Amidst the whirling challenges, Musevenihides behind mazes of bullet-proof glass when addressing gatherings and ensures that the police and army block his opponents from leaving their homes or holding meetings. He is under scrutiny from Ugandans and the international community, especially since his election victory remains heavily disputed by his opponents and discredited by international observers.
We can agree that government need to lower the cost of finance, iflation to stablise the value of the currency, however issues such as interest rates and inflation are macro factors,meaning that government has little control over them, these forces are widely driven by external market forces and duly influenced by micro factors such as stability in the country and the flow of foreign currency into the country, which in return influence exchange rates ,and we know that, without sufficient flow of foreign currency such as pound sterling, us dollars and euros the economy will be in a non performing mode.
All these economic threats are simply caused by both macro and micro factors sorrounding the government, issues such luck of production means no exports to earn the foreign currency. Political instability in the country, means less flow of investments and finance into the economy. Uganda is importing more than we export that deficit alone is a doom to the overall performance of the economy with more consequences on the general growth of the gross domestic product (gdp) . Bank of uganda should concentrate on making sure that they employ the right economic policies and how effective the fiscal and monetary policies are, bad policies will inevitably cause inflation and high interest rates on finance and commodity.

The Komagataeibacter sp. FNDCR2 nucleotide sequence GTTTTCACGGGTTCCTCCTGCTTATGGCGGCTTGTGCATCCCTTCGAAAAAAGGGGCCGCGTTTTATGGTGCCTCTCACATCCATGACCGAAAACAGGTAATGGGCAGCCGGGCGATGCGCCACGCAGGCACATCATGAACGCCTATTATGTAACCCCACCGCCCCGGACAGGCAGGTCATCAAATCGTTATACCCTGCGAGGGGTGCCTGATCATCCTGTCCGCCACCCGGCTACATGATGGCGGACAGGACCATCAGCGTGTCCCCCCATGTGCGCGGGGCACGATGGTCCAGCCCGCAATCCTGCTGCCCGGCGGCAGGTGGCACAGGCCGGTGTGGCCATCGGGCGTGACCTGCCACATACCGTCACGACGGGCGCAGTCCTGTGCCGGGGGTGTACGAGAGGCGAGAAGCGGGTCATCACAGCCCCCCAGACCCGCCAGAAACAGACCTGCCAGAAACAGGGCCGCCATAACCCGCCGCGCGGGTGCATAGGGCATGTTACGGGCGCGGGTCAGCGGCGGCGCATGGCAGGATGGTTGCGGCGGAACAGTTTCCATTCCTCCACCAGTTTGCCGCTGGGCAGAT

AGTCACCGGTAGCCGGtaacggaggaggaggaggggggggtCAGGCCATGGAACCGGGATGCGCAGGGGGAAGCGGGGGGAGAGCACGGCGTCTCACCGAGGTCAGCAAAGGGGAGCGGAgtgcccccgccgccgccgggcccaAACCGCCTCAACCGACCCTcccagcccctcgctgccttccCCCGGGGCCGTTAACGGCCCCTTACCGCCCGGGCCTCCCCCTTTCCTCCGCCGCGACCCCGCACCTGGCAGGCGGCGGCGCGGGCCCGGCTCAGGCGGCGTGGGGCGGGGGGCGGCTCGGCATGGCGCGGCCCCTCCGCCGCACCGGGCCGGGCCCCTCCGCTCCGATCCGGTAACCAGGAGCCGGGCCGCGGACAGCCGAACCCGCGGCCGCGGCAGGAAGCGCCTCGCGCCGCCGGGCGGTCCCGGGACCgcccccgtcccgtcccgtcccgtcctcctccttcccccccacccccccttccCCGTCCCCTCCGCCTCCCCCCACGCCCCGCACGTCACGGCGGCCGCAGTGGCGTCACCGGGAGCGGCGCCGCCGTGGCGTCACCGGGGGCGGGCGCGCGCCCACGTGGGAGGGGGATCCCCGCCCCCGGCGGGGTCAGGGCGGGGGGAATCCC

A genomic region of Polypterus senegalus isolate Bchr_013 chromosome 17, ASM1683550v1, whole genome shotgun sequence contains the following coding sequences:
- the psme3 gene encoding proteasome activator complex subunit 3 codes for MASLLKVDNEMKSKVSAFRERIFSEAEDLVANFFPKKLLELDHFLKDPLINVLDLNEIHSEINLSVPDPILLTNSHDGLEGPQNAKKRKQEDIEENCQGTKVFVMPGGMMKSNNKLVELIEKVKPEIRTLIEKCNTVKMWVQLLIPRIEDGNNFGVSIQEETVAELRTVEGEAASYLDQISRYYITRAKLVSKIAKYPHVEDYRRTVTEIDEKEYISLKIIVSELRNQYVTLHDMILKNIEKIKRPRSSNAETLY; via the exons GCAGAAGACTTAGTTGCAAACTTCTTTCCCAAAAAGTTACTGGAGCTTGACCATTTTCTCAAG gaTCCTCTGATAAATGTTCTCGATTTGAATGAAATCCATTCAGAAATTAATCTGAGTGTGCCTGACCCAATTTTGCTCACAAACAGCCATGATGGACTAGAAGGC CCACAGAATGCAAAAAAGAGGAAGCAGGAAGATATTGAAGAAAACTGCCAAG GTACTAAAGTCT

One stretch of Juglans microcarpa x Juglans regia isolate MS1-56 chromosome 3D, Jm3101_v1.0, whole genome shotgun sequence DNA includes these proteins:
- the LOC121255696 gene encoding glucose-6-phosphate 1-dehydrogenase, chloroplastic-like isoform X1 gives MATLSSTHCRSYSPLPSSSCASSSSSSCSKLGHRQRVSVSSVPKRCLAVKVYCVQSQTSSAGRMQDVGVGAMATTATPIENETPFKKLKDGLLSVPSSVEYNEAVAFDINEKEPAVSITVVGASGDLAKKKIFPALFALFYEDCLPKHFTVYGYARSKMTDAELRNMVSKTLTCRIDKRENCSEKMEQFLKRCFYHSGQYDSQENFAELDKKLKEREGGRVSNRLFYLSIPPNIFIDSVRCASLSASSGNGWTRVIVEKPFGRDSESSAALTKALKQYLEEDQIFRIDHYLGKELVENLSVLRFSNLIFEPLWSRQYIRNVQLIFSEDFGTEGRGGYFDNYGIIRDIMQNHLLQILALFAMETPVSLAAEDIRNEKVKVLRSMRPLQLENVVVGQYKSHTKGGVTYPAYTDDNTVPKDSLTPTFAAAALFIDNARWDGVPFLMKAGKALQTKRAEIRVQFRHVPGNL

In simple words, uganda’s economy is poorly managed coupled with political instability in the country this makes it difficult to do business, hence causing bank of uganda to borrow finance with high interest which it passes on to the commercial banks to give out loans, gilts and bonds to local businesses. We can be secure only if we can export more outside east africa in the dollars,euro and sterling zones.
Government is supposed to be the key driver of economic expansion, and development this can be done by opening up new avenues how government can earn revenue, however the uganda government has concentated on taxation alone which is unsustainable for long term development goals, uganda’s taxes have shot out of the window due to narrow and shallow planing and decision making. There is a range of avenues how government can expand its revenue Base without just concentrating on taxes, high taxes discourage investment, hence hinder businesses and individuals from investing in business, which will cause shortage in supply , hence causing increased demand on products and services. Take this example which falls under fiscal policy: I imported a car from the UK cif mombasa then uganda, first the car costed me £2500 buying price £900 shipping or fright £200 inspection (jvc) £800 costs at mombasa port, after arriving in uganda paid £ 4000 pounds,in taxes and number plate, in total the cost will be £8000 pounds, so if I was to this car and have a chance of making any profit, I will have to sell more than £ 10000 pounds, which is very very expensive for such a car, even if I was lucky to get a customer to buy it at that price ( £10000) my profit will be £ 2000, and government has already taken £4000 two times my profit of £ 2000, for me a business man after nearly 4 month of hard work only to end up earning on my investment less than what government has earned it’s rediculus,it should be the opposite were I as the owner of capital earn more and government less, and that what I call poor policy management.